INF 441 / TD 5 : Objects and Classes

Kaustuv Chaudhuri

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In this TD you will gain some experience programming with objects and classes in OCaml. Remember that OCaml’s view of objects and classes is very different from other object-oriented programming languages that you may be familiar with such as Java or C++. If you have such a background, you may have to fight any misconceptions you have about how objects and classes should behave.

Warmup: Objects and Row-Polymorphism

In OCaml, records have a fixed field structure known at compile time, and hence it is not possible to write a function such as the following:

let get_field_x thing = thing.x

The OCaml type-checker tries to infer the type for thing, but all it can determine is that it has a field named x (of unknown type). Unless it already knows of a record with such a field name, it will raise an error.

Characters 30-31:
  let get_field_x thing = thing.x;;
Error: Unbound record field x

To get this kind of flexibility in OCaml, we have to resort to objects.

# let call_method_x thing = thing#x;;
val call_method_x : < x : 'a; .. > -> 'a = <fun>

The way to interpret this is that call_method_x can be invoked on any object-value that has a method called x, which is then called. The .. in the type of the argument means that there can be other methods besides x.

  1. Write a function called area that calls the #width and #height methods on its argument and returns their product. What is the most general type of area?

  2. Construct a value of type < width : int; height : int > and call area on it.

  3. Write the following functions:

    val rectangle : int -> int -> < width : int; height : int >
    val square : int -> < width : int; height : int >
    val triangle : int -> int -> < width : int; height : int >
  4. Write the following function:

    val growable : int -> int ->
      < width : int; height : int;
        grow_width : int -> unit;
        grow_height : int -> unit >

    The arguments are the initial width and height.

  5. Suppose we change the definition of area as follows:

    let area (thing : < width : int; height : int >) = ...

    Can you use this definition to compute the area of a growable? If not, why not?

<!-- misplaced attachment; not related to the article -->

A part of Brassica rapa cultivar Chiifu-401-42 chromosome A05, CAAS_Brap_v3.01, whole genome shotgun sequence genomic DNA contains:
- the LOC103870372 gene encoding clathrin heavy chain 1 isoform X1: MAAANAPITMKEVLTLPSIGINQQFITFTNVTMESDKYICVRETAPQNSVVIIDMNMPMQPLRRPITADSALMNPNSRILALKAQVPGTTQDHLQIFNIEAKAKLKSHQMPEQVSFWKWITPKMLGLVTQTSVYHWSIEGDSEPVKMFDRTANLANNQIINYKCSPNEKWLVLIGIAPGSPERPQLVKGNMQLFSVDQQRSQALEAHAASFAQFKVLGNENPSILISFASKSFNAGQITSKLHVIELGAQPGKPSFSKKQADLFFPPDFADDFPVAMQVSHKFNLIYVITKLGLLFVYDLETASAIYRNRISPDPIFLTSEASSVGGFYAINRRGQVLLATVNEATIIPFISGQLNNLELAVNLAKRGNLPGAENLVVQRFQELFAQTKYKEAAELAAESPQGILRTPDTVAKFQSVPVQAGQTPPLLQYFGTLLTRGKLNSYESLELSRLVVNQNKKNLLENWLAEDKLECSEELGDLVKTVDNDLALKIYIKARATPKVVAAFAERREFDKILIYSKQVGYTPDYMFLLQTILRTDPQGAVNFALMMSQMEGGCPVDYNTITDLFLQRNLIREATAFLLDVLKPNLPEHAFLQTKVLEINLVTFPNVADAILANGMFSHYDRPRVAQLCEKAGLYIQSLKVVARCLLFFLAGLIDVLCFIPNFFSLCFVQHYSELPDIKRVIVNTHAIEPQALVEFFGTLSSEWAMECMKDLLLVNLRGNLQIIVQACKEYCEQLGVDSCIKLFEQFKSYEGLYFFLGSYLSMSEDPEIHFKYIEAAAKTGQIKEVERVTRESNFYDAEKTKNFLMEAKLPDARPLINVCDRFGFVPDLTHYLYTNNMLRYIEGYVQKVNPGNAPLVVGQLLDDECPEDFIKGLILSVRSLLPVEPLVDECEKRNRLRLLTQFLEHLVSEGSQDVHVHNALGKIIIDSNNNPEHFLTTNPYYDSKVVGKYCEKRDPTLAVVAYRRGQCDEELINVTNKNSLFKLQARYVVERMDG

6. From what you learned in the previous item, can you create a list containing a rectangle, a square, and a growable?

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Of course the simple-minded area function that just multiplies the width and height overapproximates the actual area of the shape. Let us now flip things around and make the area an essential part of the shape.

type shape = < area : float >
  1. Complete the definition of the following functions.

    let triangle base height : < area : float > = ...
    let square side : < area : float; side : float > = ...
    let circle radius : < area : float; radius : float > = ...
  2. Make a list of three shapes: a triangle, a square, and a circle. Using, List.fold_left, etc. or with a recursive function you write yourself, compute the sum of the areas of the shapes in the list.

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Class Types, Classes, and Inheritance

The syntax of object types in OCaml tends to get very cumbersome very quickly, and so the object notation is also allowed to be reused at the type level by means of class types

class type shape = object
  method area : float

Now we can just say shape instead of < area : float >. Moreover, we can use this to make subtypes as well; in particular, #shape stands for the row-polymorphic type < area : float; .. >.

  1. Define the function larger that takes two #shapes and returns the one that has the bigger area. Concretely, complete the following definition.

    let larger : #shape -> #shape -> #shape =
      fun sh1 sh2 -> ...

    What type does OCaml assign to larger? Can you explain why it comes up with that type?

Accompanying class types is the notion of classes which allow us to use inheritance, which is one of the defining characteristics of object-oriented code. Consider the following class definition of rectangle.

class rectangle (width, height : float * float) (x, y : float * float) = object (self)
  val mutable x = x
  val mutable y = y

  (* a reference point, e.g., the bottom left corner *)
  method key = (x, y)

  method area = width *. height

  (* return true if (px, py) is part of the rectangle *)
  method contains (px, py) =
    x <= px && px <= x +. width &&
    y <= py && py <= y +. height